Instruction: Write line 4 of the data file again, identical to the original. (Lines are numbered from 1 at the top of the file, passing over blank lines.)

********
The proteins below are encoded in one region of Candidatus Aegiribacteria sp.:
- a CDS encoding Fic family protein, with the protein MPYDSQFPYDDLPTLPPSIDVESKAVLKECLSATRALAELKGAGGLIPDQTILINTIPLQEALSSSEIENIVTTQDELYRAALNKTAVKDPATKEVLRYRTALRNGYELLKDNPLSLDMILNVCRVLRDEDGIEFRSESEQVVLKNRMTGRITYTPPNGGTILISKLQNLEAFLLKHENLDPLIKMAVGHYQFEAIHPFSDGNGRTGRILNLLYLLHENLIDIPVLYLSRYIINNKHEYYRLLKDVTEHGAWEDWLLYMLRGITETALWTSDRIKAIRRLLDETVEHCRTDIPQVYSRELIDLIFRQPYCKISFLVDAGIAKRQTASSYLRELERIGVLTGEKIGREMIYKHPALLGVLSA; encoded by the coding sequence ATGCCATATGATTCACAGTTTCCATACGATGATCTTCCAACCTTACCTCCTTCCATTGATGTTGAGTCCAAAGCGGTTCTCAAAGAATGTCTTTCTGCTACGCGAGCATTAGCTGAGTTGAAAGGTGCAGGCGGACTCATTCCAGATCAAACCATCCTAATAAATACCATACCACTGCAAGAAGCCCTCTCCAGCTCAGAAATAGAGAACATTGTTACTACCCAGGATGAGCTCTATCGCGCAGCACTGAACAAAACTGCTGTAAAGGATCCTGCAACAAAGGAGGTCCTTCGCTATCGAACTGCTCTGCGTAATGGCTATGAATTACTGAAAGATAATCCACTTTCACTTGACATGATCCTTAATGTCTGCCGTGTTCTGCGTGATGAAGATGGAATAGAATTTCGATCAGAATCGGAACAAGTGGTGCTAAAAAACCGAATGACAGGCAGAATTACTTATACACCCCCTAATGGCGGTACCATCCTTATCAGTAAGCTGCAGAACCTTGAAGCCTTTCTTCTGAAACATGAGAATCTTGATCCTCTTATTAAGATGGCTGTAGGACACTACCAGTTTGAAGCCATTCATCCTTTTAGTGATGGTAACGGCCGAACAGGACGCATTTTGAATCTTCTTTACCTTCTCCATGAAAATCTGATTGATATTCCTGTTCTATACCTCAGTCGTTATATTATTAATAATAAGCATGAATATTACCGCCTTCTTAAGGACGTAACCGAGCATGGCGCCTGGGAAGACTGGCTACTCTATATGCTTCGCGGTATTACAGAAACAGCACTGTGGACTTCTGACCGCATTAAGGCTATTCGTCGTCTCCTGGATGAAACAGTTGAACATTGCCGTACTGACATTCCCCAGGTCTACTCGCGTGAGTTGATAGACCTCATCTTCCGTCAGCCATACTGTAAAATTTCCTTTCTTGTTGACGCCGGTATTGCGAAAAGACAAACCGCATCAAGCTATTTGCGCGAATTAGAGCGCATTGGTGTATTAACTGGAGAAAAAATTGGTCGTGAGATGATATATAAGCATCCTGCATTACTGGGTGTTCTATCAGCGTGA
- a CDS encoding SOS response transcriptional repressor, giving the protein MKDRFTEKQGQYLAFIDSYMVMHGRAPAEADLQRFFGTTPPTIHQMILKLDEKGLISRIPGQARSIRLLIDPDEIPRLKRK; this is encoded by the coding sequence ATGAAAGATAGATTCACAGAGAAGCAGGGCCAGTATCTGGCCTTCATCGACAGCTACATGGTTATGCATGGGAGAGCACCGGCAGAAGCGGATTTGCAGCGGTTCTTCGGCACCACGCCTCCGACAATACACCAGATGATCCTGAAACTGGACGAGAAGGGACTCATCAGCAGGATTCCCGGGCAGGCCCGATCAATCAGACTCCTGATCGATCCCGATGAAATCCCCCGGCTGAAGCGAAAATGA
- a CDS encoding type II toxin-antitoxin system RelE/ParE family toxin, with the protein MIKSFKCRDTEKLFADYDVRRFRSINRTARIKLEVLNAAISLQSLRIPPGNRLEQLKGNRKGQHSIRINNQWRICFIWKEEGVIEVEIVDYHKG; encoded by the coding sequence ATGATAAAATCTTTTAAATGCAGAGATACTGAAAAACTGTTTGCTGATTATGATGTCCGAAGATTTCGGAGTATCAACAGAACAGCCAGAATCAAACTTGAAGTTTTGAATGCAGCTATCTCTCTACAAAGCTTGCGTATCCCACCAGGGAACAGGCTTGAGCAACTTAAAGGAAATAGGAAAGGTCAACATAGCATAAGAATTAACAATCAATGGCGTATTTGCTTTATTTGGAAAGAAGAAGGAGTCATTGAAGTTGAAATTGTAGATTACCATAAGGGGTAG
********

- a CDS encoding type II toxin-antitoxin system RelE/ParE family toxin, with the protein MIKSFKCRDTEKLFADYDVRRFRSINRTARIKLEVLNAAISLQSLRIPPGNRLEQLKGNRKGQHSIRINNQWRICFIWKEEGVIEVEIVDYHKG; encoded by the coding sequence ATGATAAAATCTTTTAAATGCAGAGATACTGAAAAACTGTTTGCTGATTATGATGTCCGAAGATTTCGGAGTATCAACAGAACAGCCAGAATCAAACTTGAAGTTTTGAATGCAGCTATCTCTCTACAAAGCTTGCGTATCCCACCAGGGAACAGGCTTGAGCAACTTAAAGGAAATAGGAAAGGTCAACATAGCATAAGAATTAACAATCAATGGCGTATTTGCTTTATTTGGAAAGAAGAAGGAGTCATTGAAGTTGAAATTGTAGATTACCATAAGGGGTAG